dispute regarding any material fact, and the moving party is
entitled to judgment as a matter of law. Fed.R.Civ.P. 56(a).
The Rule “mandates the entry of summary judgment, after
adequate time for discovery and upon motion, against a party
who fails to make a showing sufficient to establish the
existence of an element essential to that party's case,
and on which that party will bear the burden of proof at
trial.” Celotex Corp. v. Catrett, 477 U.S.
317, 322, 106 S.Ct. 2548, 91 L.Ed.2d 265 (1986).
moving party “bears the initial responsibility of
informing the district court of the basis for its motion, and
identifying those portions of [the record] which it believes
demonstrate the absence of a genuine issue of material
fact.” Id. at 323, 106 S.Ct. 2548. The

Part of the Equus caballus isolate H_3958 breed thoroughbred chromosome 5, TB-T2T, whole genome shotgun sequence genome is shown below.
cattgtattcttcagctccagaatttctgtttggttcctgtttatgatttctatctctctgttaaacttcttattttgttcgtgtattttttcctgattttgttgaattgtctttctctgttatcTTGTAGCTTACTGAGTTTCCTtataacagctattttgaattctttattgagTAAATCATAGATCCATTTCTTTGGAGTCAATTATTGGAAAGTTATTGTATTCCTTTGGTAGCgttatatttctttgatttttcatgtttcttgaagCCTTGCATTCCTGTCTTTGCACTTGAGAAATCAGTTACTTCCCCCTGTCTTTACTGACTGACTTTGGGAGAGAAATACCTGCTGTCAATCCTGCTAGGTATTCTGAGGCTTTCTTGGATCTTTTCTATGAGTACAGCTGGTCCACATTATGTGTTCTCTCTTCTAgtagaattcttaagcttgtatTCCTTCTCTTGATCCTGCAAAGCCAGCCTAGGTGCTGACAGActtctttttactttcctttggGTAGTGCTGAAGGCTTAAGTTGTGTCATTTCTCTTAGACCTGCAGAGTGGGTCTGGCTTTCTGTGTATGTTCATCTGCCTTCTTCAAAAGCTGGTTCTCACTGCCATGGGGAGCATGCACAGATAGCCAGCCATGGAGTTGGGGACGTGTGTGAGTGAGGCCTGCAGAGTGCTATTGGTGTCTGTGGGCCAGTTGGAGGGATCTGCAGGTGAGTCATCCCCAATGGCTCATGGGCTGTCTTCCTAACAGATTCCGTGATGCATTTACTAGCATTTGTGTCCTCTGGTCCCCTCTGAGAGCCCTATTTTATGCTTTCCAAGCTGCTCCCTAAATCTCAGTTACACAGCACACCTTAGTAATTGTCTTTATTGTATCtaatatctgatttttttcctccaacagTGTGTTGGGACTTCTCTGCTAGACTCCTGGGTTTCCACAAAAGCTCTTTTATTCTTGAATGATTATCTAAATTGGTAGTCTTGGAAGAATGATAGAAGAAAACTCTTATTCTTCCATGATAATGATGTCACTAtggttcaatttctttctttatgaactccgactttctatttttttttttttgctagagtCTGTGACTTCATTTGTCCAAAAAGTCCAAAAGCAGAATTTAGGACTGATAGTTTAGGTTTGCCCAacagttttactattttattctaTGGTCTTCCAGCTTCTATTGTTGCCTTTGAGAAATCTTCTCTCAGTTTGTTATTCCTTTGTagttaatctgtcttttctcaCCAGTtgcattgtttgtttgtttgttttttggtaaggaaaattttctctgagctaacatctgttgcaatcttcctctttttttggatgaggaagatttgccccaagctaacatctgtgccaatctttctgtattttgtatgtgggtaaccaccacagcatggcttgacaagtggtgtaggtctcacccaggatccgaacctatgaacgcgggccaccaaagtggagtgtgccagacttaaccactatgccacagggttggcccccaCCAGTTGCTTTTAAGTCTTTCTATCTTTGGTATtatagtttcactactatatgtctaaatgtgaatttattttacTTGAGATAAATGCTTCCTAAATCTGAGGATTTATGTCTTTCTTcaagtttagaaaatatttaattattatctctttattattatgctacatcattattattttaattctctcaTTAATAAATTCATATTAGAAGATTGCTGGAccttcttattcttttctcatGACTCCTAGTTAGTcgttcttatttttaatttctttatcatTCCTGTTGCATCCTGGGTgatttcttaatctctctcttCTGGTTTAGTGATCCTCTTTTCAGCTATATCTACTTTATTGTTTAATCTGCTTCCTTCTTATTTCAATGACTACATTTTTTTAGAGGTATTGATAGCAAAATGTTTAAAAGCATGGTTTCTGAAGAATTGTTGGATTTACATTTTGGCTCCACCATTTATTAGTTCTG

nonmoving party must then “go beyond the
pleadings” and “designate ‘specific facts
showing that there is a genuine issue for trial.'”
Id. at 324, 106 S.Ct. 2548 (citation omitted). In
reviewing the evidence, factual controversies are to be
resolved in favor of the non-movant, “but only when ...
both parties have submitted evidence of contradictory
facts.” Little v. Liquid Air Corp., 37 F.3d
1069, 1075 (5th Cir. 1994) (en banc). When such contradictory
facts exist, the Court may “not make credibility
determinations or weigh the evidence.” Reeves v.
Sanderson Plumbing Prods., Inc., 530 U.S. 133, 150, 120
S.Ct. 2097, 147 L.Ed.2d 105 (2000). Conclusory allegations,
speculation, unsubstantiated assertions, and legalistic